A few weeks later, I saw a man walking down the stairs with a white trash bag. It was her father, I presumed, clearing out her belongings. That battered door had had me imagining a household in which drama was the status quo, screaming a main mode of communication. But his face - and how could it not - hung haggard with sadness. I imagined that perhaps their last conversation was a fight, or worse, hadn’t taken place in years.
This building had been the set on which Katya’s childhood unfolded. This, for me, rendered it a distinct piece of East Village history. It was an artifact, a modern ruin, a museum. I observed her like the cave people in the dioramas at the Natural History Museum, frozen in time in their natural habitats. I projected my image of a vanishing place and time onto her being. Unlike the cavemen, though, she was alive and breathing, quite capable of answering my questions should I have conjured up the nerve to ask. But I never did. I kept the fiction intact. I knew the truth would shatter the fantasy.
Neighbors in New York City are characterized by an unusual degree of geographic proximity. I imagined that this would translate to interpersonal proximity. Personal space and privacy are relegated to the suburban sprawl of my youth, where the ugly fights dissolve in the twenty-five grassy feet between houses. Living as a neighbor to Katya, I witnessed her struggles, but they were as clear to me as if I were looking inward through a peephole, its convex glass distorting the image on the other side. My fantasy East Village died when Katya died. I couldn’t make myself authentic by living in a certain zip code any more than the life she lived was not a symbol of anything. It was more and it was less.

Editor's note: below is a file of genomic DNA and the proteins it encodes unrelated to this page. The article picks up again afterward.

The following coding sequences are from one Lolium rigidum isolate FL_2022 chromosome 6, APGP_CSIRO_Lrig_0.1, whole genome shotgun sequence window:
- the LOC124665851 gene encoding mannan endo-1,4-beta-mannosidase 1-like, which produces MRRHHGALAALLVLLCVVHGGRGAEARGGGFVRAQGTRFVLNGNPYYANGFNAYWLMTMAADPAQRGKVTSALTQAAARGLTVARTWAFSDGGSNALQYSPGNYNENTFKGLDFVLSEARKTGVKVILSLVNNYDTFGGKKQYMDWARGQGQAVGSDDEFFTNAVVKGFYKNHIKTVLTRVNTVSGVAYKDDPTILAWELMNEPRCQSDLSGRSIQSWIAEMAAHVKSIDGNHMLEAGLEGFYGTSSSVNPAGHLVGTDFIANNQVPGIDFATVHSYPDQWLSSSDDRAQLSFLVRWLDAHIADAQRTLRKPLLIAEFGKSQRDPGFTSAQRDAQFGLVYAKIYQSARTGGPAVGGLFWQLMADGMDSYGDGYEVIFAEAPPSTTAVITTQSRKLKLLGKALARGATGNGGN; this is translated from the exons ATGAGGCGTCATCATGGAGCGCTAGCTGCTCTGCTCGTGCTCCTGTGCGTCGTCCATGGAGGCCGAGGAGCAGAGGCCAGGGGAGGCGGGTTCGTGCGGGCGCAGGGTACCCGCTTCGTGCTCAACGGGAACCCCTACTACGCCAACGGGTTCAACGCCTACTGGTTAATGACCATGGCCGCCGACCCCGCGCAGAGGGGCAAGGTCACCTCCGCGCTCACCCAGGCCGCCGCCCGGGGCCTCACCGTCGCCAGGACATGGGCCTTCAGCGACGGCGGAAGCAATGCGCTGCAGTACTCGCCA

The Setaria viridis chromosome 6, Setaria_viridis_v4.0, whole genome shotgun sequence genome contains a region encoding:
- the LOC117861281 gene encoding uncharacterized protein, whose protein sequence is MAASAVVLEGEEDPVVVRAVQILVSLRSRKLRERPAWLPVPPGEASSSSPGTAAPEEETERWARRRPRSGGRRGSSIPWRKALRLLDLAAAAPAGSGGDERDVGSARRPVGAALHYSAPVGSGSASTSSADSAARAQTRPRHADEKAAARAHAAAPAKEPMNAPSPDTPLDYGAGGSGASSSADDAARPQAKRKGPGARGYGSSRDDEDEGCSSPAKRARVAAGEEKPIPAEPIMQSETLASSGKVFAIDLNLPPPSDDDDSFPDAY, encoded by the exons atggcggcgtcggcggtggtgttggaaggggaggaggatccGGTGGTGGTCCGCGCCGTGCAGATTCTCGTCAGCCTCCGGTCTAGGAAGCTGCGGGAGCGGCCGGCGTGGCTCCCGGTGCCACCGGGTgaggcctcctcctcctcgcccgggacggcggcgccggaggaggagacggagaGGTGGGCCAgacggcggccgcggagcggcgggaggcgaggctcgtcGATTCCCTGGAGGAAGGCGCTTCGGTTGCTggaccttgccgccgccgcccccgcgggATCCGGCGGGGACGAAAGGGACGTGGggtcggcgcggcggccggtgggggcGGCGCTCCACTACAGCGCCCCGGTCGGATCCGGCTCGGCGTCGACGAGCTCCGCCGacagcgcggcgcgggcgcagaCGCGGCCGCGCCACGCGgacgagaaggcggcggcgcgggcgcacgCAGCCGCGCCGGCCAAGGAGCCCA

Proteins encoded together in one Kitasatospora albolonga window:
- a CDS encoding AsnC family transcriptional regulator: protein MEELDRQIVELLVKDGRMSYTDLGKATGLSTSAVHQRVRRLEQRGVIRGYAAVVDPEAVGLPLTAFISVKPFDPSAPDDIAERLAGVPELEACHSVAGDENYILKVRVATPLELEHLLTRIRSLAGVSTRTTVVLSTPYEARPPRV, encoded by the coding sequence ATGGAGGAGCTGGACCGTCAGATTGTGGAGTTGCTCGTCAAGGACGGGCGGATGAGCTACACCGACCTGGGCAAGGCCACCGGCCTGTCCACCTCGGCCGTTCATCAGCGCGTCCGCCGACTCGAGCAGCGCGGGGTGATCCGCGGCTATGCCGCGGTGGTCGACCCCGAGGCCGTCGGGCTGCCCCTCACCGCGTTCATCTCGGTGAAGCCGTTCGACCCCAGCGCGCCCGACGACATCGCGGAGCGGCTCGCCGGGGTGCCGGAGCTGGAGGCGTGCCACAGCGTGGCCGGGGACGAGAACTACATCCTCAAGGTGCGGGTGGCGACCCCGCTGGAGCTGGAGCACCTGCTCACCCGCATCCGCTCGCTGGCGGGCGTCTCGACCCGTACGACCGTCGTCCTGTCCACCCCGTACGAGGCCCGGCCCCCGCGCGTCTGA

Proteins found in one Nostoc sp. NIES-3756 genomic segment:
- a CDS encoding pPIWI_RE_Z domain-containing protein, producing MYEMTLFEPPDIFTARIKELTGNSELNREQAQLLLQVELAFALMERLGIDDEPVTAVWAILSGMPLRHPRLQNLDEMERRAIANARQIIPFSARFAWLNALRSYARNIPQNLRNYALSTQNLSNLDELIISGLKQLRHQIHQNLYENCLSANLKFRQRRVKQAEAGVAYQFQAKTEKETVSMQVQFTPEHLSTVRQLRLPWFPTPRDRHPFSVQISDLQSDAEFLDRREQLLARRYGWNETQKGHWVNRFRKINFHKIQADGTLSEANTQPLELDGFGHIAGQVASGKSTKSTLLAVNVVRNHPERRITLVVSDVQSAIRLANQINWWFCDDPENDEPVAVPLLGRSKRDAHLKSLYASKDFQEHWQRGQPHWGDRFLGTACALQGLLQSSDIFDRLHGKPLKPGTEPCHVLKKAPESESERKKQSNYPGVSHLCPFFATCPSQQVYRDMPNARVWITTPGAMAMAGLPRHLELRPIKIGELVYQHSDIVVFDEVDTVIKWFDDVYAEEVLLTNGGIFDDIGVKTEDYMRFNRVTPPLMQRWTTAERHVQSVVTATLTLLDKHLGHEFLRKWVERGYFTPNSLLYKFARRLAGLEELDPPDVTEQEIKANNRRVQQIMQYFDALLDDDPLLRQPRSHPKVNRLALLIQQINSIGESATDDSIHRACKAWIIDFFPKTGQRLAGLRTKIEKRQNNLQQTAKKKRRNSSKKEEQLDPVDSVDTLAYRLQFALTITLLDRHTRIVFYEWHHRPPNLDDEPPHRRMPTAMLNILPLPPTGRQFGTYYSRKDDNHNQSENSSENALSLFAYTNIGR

So I left. About a year after Katya died, I moved to Cobble Hill. I traded the dingy entryway for a classic Brooklyn stoop, where impromptu hangouts take place, not when a congregation of would-be squatters attempts to gain entry, but when my upstairs neighbor holds a sale to liquidate his collection of African masks. Strollers are collapsed and expanded, invitations to block parties stapled to the tree out front. I am still awakened by neighbors in the middle of the night, but now it's the teething infant or his older sister awaking from bad dream. Where the East Village clings to its gritty bohemian past, Cobble Hill has its own colorful history, its well-heeled men who still keep an eye on their respective blocks. Perhaps it is the fate of any transplant living in a New York City neighborhood, but even here I feel a pang of nostalgia for a history I never witnessed.